25. Hack #7 – Migrate a VM (cont'd) <ul><li>In reality, it ends up being much easier to use the xm migrate command to do this. If I had to make a recommendation, I'd say that unless you're building a complete management system, you should just use the xm or virsh tools to migrate your VMs: </li></ul><ul><ul><li>xm migrate --live domain newhost </li></ul></ul><ul><ul><li>virsh migrate --live domain newhost </li></ul></ul><ul><li>In these commands, the domain parameter is either the name or id of the domain, and the newhost parameter is the URI of the new host. </li></ul>
  26. Hack #7 – Migrate a VM (cont'd) <ul><li>The /etc/xen/xend-config.sxp file that ships with Xen does not allow migrations. Make the following changes to turn migration on: </li></ul><ul><ul><li>Uncomment this line and change no to yes: </li></ul></ul><ul><ul><ul><li>#(xend-relocation-server no) </li></ul></ul></ul><ul><ul><li>Uncomment this line: </li></ul></ul><ul><ul><ul><li>#(xend-relocation-port 8002) </li></ul></ul></ul><ul><ul><li>Uncomment this line: </li></ul></ul><ul><ul><ul><li>#(xend-relocation-address '') </li></ul></ul></ul><ul><ul><li>Customize this line for your security needs: </li></ul></ul><ul><ul><ul><li>(xend-relocation-hosts-allow '^localhost$ ^localhostlocaldomain$') </li></ul></ul></ul><ul><li>Then restart xend with the command rcxend restart </li></ul>
  27. Hack #8 – Edit a VM Configuration <ul><li>A VM can be thought of as a combination of configuration information and a disk image. </li></ul><ul><li>You can change the VM configuration when a VM instance is not running by editing the configuration file (in Xen, that's the file in /etc/xen/vm/ vmname ). </li></ul>
  28. Hack #8 – Edit a VM Configuration (cont'd) <ul><li>It's easy enough to modify a config by hand, once you understand the format. </li></ul>name=&quot;opensuse11&quot; uuid=&quot;60c451d0-9009-2bd6-1cfb-f71e9ec6926d&quot; memory=384 vcpus=1 on_poweroff=&quot;destroy&quot; on_reboot=&quot;restart&quot; on_crash=&quot;destroy&quot; localtime=0 keymap=&quot;en-us&quot; builder=&quot;linux&quot; bootloader=&quot;/usr/lib/xen/boot/; bootargs=&quot;--entry=xvda2:/boot/vmlinuz-xen,/boot/initrd-xen&quot; extra=&quot; &quot; disk=[ 'file:/var/lib/xen/images/opensuse11/disk0,xvda,w', ] vif=[ 'mac=00:16:3e:49:b8:b2', ] vfb=['type=vnc,vncunused=1']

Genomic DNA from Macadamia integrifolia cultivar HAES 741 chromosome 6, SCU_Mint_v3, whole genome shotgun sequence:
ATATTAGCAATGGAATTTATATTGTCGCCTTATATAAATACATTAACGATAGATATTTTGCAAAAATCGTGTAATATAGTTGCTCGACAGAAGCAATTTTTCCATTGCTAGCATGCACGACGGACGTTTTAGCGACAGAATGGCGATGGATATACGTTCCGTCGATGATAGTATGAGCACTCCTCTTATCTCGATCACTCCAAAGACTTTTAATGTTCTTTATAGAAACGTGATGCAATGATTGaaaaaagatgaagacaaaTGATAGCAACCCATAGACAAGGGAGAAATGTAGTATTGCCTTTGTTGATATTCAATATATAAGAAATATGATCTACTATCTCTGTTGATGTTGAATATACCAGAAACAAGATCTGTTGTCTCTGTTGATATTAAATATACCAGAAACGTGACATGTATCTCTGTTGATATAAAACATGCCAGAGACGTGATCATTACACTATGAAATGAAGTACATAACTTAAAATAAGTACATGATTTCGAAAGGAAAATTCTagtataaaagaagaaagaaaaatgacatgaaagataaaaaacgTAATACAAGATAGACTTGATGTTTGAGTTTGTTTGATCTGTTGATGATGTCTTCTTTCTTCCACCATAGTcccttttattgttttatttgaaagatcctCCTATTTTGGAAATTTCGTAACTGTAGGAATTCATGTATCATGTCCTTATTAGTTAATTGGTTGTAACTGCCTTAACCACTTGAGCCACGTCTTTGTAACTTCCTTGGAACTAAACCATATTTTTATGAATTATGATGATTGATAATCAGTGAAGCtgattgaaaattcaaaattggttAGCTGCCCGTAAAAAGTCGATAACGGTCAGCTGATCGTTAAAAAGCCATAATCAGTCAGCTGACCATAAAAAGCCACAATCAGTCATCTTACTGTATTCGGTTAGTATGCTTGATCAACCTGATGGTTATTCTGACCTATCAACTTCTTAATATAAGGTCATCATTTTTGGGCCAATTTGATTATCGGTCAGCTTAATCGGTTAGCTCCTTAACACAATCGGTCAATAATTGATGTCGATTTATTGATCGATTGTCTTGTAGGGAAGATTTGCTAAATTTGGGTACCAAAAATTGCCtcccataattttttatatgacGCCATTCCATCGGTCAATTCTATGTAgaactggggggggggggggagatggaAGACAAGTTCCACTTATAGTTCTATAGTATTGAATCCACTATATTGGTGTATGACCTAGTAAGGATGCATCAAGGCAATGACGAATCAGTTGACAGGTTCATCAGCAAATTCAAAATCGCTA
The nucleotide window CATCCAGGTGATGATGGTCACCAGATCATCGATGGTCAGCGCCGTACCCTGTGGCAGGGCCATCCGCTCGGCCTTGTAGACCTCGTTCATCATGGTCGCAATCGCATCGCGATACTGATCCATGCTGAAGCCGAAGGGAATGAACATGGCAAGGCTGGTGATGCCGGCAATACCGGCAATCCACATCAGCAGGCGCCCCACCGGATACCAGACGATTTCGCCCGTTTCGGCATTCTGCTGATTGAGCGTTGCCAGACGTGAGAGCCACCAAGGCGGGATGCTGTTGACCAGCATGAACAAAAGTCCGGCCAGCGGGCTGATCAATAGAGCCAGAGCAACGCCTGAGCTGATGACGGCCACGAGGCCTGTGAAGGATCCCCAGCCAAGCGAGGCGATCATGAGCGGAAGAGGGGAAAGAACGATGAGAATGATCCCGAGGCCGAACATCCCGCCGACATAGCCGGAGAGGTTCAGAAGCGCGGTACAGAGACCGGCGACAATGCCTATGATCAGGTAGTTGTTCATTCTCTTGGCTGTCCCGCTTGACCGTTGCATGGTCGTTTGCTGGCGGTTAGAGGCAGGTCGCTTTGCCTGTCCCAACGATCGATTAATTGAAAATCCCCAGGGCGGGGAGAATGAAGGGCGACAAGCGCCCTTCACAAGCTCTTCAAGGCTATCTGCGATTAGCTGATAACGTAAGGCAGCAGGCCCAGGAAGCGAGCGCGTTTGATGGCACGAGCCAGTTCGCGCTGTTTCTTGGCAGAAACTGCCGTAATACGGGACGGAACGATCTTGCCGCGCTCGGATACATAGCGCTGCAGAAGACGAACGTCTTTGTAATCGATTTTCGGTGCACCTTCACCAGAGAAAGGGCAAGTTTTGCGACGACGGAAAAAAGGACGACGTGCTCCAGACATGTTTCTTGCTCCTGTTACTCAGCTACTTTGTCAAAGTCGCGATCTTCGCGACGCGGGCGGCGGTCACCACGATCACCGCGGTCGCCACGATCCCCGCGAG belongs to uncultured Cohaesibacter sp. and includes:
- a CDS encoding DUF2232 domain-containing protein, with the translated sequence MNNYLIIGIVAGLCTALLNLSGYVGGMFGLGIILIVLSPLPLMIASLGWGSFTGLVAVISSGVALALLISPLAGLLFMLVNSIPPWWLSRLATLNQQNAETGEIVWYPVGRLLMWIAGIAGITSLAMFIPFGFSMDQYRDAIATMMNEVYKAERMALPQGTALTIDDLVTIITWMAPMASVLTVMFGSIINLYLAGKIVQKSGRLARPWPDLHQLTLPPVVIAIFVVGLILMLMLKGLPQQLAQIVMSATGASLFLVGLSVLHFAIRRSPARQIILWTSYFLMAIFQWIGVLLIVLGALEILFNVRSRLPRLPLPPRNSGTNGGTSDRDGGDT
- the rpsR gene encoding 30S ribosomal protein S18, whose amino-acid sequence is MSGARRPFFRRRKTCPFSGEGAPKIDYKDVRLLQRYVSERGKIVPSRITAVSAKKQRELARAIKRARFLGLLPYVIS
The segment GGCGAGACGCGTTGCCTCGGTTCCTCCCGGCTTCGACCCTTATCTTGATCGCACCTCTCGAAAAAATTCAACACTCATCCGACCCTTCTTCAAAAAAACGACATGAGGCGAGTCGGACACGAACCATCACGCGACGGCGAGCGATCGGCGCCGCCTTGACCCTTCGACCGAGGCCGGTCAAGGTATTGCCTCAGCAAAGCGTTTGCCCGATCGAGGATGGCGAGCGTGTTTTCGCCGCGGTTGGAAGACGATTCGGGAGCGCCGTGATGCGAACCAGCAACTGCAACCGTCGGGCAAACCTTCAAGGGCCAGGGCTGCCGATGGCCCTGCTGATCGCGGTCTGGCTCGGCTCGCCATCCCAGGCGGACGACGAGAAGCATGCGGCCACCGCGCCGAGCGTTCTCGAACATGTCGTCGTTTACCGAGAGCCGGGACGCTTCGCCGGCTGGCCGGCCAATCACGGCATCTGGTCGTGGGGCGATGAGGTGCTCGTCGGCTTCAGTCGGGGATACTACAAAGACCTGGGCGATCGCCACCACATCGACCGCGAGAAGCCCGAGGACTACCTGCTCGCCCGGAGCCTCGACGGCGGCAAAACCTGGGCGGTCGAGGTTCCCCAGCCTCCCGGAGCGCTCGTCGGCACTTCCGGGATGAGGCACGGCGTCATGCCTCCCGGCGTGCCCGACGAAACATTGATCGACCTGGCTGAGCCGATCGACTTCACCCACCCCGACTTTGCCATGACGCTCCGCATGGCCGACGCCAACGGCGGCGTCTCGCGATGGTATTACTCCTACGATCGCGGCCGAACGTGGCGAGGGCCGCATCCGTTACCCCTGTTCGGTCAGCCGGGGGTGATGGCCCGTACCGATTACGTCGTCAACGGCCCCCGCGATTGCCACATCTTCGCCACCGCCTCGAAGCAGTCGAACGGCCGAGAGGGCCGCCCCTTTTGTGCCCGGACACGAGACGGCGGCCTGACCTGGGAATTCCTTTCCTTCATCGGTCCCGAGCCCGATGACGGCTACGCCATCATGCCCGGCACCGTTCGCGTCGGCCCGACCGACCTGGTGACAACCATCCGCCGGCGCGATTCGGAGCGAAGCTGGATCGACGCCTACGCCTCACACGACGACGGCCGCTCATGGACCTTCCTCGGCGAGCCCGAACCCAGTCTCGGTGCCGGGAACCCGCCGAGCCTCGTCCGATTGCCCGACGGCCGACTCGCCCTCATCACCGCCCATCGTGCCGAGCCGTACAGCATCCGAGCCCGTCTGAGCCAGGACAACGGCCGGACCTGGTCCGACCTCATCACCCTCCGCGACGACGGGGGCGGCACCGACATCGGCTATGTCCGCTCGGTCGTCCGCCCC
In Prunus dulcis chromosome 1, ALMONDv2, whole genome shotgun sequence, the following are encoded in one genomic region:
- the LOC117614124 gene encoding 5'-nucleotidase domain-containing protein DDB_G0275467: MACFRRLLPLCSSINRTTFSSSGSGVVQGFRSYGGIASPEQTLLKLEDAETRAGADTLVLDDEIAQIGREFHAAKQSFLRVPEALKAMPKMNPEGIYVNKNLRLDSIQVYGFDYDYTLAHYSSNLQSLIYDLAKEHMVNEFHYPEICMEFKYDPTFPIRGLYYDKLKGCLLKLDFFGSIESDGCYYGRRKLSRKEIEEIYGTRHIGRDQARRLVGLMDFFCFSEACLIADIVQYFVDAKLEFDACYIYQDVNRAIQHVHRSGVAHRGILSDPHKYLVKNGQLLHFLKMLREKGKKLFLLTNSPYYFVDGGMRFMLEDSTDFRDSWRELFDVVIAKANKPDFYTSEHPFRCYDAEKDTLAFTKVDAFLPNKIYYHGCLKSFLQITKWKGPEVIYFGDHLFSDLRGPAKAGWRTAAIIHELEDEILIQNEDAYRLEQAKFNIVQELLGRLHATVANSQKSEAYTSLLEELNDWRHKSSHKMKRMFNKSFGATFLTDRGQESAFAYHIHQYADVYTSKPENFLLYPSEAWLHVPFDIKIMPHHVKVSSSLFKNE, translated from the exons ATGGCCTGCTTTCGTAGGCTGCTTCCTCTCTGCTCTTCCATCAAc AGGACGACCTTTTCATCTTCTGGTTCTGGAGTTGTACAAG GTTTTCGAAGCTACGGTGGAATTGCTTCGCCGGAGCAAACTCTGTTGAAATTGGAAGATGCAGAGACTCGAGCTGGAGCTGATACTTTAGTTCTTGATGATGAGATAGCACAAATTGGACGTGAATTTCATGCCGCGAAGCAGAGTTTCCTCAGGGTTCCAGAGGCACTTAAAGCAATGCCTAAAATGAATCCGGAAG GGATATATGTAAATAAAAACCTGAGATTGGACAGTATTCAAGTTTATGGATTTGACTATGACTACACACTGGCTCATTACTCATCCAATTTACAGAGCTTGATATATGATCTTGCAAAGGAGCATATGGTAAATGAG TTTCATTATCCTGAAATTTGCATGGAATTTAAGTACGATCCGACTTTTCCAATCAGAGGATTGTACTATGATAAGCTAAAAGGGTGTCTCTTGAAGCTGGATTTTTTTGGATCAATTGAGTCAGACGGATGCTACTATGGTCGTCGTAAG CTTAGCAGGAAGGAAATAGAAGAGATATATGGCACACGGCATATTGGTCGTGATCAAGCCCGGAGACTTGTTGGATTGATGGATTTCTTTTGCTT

29. Hack #8 – Edit a VM Configuration (cont'd) <ul><li>But why do it by hand when we've got Python? </li></ul>#!/usr/bin/python import sys, os original = sys.argv[1] new = sys.argv[2] f = file(original, &quot;rb&quot;) lines = f.readlines() dict = {} for line in lines: pieces = line.partition(&quot;=&quot;) dict[pieces[0]] = eval(pieces[2]) for key in dict.keys(): if key == &quot;name&quot;: dict[key] = new elif key == &quot;disk&quot;: disks = dict[key] dict[key] = [] for disk in disks: dict[key].append(disk.replace(os.path.basename(original),new)) elif key == &quot;vif&quot;: dict[key] = None elif key == &quot;uuid&quot;: dict[key] = None if dict[key] != None: print &quot;%s=%s&quot; % ( key, repr(dict[key]) )
  30. Hack #8 – Edit a VM Configuration (cont'd) <ul><li>You can change the configuration of a running VM instance using the xm or virsh commands, or using libvirt . </li></ul>#!/usr/bin/python import sys, libvirt vmname = sys.argv[1] maxMemory = int(sys.argv[2]) conn = dom = conn.lookupByName(vmname) print dom.maxMemory() dom.create() dom.setMaxMemory(maxMemory) dom = conn.lookupByName(vmname) print dom.maxMemory()